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Oxygen when sleeping eases depression for 1 in 3 patients in small Israeli study

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Results from double blind, peer-reviewed research show improvement among those who received extra oxygen, but not regular air


13 December 2021

Breathing high rates of oxygen while sleeping can significantly reduce depression, a preliminary Israeli study has suggested.

Researchers from Ben Gurion University’s Faculty of Health Sciences recruited 55 depressed adults and got them to breathe from special tubes as they slept, every night for a month. Around half received regular air, which contains 21 percent oxygen, while the others received air with 35% oxygen content.

“Among patients in the control group, very few achieved even minimal improvement in symptoms of depression, but in the other group, 30% to 40% made notable improvements,” Dr. Abed N. Azab, the lead researcher in the peer-reviewed study, told The Times of Israel.

At the start of the month-long experiment, participants averaged 15 on the Hamilton Rating Scale for Depression, classified as moderate depression. Scores among the control group hardly changed during the experiment, but the average score among those who received oxygen steadily dropped, ending at around 10, which reflects a jump from moderate to mild depression.

Azab stressed that his research focused on regular oxygen, which is sourced easily and cheaply yet hasn’t been widely explored for depression, as opposed to special hyperbaric oxygen chambers, which are expensive and in scarce supply. “Oxygen is known to be very safe, and is also affordable,” he said.

He said that symptoms were assessed with standard criteria used by psychologists and psychiatrists, including the questionnaire-based Hamilton scale.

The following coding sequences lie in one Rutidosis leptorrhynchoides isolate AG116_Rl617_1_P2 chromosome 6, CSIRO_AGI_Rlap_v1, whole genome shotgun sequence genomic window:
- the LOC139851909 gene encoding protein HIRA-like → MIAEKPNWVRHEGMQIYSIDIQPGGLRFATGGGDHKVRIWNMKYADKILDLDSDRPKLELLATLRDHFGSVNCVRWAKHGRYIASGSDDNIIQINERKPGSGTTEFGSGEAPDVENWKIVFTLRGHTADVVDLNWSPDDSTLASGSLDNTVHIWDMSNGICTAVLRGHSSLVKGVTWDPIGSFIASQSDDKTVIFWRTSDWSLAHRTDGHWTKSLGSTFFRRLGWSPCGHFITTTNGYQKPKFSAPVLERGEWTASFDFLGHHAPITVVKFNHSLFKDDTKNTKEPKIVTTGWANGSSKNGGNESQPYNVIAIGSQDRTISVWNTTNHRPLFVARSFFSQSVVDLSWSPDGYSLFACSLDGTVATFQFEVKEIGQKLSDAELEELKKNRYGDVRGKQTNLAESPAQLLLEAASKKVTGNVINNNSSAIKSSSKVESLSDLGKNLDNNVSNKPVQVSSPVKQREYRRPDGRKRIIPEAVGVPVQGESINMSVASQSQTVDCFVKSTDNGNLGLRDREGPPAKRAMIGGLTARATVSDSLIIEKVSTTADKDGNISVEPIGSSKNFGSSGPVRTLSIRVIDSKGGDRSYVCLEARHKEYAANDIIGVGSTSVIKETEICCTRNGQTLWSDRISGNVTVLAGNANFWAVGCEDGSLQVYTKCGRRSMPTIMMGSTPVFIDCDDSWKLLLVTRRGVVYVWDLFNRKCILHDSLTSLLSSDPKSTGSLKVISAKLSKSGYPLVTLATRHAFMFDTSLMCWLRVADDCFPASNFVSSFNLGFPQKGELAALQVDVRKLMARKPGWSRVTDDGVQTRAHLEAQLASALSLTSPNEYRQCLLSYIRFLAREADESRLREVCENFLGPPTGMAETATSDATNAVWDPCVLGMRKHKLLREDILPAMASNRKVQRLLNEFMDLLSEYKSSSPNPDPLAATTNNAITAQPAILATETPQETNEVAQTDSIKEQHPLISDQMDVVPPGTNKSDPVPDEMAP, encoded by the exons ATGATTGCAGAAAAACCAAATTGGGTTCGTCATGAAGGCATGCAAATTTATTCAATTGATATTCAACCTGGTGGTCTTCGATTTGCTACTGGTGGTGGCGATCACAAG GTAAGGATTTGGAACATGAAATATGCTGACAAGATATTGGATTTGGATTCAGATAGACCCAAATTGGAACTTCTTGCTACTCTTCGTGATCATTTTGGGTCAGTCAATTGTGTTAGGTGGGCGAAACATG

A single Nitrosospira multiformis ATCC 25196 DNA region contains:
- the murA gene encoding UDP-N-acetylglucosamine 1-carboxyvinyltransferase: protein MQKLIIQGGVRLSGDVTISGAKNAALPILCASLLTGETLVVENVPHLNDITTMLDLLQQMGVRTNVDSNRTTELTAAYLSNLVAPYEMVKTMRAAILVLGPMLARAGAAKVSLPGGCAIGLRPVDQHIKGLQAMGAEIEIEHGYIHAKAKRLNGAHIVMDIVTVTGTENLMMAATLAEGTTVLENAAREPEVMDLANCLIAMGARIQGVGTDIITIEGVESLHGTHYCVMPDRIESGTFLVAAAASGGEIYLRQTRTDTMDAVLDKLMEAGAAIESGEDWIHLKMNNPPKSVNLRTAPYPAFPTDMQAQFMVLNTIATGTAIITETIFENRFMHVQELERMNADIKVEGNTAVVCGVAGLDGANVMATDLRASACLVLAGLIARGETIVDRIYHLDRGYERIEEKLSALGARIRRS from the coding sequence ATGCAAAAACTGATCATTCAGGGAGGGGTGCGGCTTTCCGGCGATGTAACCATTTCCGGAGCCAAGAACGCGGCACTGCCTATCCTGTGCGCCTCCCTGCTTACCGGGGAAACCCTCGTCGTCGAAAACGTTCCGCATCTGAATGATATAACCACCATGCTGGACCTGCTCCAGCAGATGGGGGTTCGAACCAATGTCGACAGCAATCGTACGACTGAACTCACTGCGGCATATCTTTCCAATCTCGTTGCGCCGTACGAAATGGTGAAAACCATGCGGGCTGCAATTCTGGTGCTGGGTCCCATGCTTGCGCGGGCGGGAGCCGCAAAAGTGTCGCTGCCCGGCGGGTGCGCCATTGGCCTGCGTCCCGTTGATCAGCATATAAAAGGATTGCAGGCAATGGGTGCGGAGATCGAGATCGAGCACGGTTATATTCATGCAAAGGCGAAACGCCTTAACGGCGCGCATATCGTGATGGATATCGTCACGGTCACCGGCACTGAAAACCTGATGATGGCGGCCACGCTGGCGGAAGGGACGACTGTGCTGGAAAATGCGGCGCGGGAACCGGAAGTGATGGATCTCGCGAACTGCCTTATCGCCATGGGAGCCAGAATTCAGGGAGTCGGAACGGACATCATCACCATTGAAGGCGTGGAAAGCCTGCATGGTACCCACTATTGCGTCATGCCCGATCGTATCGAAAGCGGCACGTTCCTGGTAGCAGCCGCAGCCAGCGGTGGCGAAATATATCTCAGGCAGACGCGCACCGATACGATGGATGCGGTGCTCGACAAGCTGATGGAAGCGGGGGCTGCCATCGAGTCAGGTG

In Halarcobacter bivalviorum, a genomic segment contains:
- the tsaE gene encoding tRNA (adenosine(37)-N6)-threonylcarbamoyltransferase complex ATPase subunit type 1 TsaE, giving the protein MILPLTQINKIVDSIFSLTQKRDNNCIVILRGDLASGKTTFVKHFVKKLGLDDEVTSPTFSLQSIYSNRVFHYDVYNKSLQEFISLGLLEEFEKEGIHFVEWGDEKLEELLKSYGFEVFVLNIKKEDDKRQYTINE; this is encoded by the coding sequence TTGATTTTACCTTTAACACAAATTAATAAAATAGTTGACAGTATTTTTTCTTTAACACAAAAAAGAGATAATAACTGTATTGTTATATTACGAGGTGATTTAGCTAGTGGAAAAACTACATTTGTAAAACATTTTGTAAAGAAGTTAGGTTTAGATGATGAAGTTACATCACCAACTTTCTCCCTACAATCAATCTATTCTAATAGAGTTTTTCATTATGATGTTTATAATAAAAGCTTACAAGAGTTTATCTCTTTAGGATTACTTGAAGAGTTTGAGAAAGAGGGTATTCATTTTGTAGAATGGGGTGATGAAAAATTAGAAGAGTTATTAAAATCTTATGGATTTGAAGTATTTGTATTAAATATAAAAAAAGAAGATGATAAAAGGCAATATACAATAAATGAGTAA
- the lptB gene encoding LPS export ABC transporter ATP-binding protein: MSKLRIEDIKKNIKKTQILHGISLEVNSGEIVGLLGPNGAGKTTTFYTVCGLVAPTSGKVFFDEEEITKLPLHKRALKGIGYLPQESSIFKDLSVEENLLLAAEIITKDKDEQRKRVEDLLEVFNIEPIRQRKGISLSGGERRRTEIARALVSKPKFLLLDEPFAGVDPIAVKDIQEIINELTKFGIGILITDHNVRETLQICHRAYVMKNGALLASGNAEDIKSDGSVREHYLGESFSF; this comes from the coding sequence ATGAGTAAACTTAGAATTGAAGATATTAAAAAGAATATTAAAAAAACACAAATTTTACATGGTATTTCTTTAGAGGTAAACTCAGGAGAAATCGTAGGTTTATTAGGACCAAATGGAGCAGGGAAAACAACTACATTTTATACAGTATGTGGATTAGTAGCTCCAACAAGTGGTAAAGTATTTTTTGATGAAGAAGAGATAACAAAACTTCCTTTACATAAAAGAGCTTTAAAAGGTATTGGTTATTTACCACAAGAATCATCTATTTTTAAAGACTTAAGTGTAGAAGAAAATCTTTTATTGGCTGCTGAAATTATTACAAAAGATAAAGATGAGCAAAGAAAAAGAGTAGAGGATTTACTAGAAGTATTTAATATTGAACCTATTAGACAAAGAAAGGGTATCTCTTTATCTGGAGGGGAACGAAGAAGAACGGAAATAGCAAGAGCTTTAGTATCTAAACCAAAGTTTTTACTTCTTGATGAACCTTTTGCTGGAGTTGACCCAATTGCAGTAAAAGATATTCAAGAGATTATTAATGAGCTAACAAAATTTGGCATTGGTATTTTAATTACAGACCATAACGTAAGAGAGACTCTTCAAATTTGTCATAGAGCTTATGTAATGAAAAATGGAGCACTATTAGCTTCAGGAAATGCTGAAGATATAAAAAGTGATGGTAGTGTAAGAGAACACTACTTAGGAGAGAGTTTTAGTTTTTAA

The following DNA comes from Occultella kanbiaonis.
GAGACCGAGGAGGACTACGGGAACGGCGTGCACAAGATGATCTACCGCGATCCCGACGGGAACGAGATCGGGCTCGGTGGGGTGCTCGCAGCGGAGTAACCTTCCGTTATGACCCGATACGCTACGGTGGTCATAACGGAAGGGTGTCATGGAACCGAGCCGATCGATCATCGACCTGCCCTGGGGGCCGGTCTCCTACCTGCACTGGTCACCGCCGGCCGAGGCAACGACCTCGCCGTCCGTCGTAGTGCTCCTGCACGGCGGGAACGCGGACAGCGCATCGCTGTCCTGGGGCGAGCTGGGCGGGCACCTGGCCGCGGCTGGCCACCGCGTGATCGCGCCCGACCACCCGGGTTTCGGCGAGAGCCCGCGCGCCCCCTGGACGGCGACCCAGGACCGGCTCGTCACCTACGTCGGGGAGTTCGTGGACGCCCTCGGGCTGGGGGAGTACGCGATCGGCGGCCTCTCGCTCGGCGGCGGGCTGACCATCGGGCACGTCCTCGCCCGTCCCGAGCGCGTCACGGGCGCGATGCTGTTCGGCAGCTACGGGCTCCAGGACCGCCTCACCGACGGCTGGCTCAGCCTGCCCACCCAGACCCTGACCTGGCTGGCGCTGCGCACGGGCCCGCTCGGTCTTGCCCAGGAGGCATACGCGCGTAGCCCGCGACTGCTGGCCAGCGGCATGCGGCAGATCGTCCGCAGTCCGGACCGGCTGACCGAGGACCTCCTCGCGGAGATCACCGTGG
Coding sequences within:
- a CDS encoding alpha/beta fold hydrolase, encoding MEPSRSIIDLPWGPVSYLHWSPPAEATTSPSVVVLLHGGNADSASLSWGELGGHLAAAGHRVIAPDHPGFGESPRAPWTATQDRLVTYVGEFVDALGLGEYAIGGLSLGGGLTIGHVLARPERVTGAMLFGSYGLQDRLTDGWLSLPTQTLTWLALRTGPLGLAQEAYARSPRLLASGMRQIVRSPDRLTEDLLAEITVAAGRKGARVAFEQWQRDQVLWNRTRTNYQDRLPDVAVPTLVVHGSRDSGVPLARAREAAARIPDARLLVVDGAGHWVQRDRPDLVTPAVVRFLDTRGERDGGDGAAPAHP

A graph showing that trial participants who received extra oxygen, represented by the line that falls, had lower scores in a depression assessment system, than the control group, as the experiment progressed. (Ben Gurion University)

Participants in the experiment, all of whom were diagnosed with depression, had canisters and special tubes installed in their bedrooms for use at night. The study was double blind to account for the placebo effect.

“We randomly divided the participants to those who received oxygen-enriched air and those who received normal air,” Azab explained. “Neither the participants nor the researcher on the ground knew who was getting what, and they received the treatment for seven to eight hours a night in their homes for a month.

“We saw a clear difference between those who received regular air and those who received the oxygen. Among those who received oxygen, we even had people ask at the end of the study to keep the machines at home because they helped — something we just didn’t see in the control group,” he said.

Azab said his team doesn’t know how the oxygen impacts symptoms of depression, but is hoping to answer that question through further research, and is also planning a larger-scale study to further explore the potential of oxygen.

“This was a small study but I hope we can replicate these results in a larger sample,” he added. “If this becomes a routine intervention, it could be an inexpensive way of treating depression and even — given that some depressed people commit suicide — save lives.”